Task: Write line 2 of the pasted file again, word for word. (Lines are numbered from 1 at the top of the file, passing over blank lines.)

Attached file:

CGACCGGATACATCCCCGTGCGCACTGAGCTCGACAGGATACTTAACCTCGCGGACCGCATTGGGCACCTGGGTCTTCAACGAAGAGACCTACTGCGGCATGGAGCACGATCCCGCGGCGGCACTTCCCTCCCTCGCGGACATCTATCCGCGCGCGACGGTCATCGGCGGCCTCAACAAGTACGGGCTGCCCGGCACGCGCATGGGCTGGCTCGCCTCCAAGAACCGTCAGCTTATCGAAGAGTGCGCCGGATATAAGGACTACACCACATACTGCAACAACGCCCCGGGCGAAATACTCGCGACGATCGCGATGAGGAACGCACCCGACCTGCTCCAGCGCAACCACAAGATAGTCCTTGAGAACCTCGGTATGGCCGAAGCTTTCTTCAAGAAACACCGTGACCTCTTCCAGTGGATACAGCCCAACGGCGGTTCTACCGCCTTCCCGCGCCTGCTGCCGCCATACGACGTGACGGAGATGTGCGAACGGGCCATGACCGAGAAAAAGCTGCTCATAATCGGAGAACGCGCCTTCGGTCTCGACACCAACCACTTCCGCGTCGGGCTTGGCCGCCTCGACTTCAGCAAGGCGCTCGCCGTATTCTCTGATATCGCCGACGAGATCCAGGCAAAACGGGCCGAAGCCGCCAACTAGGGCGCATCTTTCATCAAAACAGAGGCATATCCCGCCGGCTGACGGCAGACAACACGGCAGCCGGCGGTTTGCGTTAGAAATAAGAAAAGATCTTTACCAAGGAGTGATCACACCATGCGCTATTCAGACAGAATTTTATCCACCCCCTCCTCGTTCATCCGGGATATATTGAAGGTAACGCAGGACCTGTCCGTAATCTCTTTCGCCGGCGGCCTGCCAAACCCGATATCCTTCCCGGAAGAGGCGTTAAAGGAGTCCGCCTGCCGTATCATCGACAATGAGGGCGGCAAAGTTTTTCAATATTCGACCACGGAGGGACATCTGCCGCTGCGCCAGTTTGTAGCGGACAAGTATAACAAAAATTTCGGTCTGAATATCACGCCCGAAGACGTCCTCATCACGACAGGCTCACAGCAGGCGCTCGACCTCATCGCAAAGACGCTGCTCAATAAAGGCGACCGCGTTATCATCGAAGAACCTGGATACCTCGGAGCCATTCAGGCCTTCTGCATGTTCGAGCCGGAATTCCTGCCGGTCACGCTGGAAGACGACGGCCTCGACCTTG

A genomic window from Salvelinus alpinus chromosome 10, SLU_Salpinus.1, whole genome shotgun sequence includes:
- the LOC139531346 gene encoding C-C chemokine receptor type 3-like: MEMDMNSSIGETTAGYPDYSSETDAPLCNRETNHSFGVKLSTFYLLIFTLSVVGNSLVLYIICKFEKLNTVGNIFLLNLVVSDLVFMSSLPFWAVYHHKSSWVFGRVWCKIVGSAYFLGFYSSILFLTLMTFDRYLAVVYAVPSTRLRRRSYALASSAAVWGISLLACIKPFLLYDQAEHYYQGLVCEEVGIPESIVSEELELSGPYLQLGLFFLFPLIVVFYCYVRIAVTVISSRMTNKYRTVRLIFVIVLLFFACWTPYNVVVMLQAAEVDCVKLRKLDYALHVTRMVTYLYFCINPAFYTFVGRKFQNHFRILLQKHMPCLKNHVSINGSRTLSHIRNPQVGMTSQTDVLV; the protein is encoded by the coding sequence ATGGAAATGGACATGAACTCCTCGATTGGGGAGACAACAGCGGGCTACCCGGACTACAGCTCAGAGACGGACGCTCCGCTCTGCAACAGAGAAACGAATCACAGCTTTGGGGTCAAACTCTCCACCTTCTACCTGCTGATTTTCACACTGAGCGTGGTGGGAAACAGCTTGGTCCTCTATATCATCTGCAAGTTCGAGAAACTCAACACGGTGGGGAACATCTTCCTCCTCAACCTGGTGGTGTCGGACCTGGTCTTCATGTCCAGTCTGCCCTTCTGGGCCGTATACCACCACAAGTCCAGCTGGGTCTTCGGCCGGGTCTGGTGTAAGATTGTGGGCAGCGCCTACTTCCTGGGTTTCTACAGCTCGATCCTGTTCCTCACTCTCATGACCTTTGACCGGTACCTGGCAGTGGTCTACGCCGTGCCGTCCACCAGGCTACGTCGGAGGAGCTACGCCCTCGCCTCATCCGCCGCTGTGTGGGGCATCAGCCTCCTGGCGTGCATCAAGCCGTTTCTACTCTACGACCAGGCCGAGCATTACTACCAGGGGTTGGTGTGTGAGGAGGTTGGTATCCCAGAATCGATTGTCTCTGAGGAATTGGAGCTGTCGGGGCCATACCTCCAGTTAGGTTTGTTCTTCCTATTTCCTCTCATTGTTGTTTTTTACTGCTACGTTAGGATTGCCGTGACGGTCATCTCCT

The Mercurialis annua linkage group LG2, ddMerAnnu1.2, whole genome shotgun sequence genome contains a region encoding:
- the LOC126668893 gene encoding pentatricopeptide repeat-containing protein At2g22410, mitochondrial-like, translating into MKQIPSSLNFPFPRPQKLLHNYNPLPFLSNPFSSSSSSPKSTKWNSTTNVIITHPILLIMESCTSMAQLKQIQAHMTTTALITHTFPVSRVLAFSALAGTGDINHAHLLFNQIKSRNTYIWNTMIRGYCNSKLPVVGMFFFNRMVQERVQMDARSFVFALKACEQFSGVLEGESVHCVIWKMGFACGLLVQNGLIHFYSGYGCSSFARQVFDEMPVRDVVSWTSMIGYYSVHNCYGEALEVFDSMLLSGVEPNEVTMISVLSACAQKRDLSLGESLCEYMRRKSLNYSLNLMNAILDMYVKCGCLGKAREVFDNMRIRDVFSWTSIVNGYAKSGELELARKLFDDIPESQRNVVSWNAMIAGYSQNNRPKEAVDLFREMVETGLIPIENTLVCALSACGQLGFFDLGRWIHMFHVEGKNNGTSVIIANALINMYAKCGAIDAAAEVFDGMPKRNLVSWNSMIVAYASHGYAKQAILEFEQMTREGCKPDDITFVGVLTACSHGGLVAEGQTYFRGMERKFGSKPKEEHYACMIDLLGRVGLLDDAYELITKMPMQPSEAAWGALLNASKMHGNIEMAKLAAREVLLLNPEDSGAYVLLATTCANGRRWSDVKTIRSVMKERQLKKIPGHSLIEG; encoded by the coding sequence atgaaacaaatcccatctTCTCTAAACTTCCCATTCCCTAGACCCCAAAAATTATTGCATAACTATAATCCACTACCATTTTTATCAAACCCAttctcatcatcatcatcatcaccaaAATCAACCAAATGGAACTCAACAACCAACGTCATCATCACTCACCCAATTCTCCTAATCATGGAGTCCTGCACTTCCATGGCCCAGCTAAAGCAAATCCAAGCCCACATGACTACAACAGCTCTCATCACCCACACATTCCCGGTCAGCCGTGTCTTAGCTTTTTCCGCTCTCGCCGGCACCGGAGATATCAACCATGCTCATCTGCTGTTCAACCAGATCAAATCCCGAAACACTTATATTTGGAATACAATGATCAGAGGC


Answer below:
A genomic window from Salvelinus alpinus chromosome 10, SLU_Salpinus.1, whole genome shotgun sequence includes: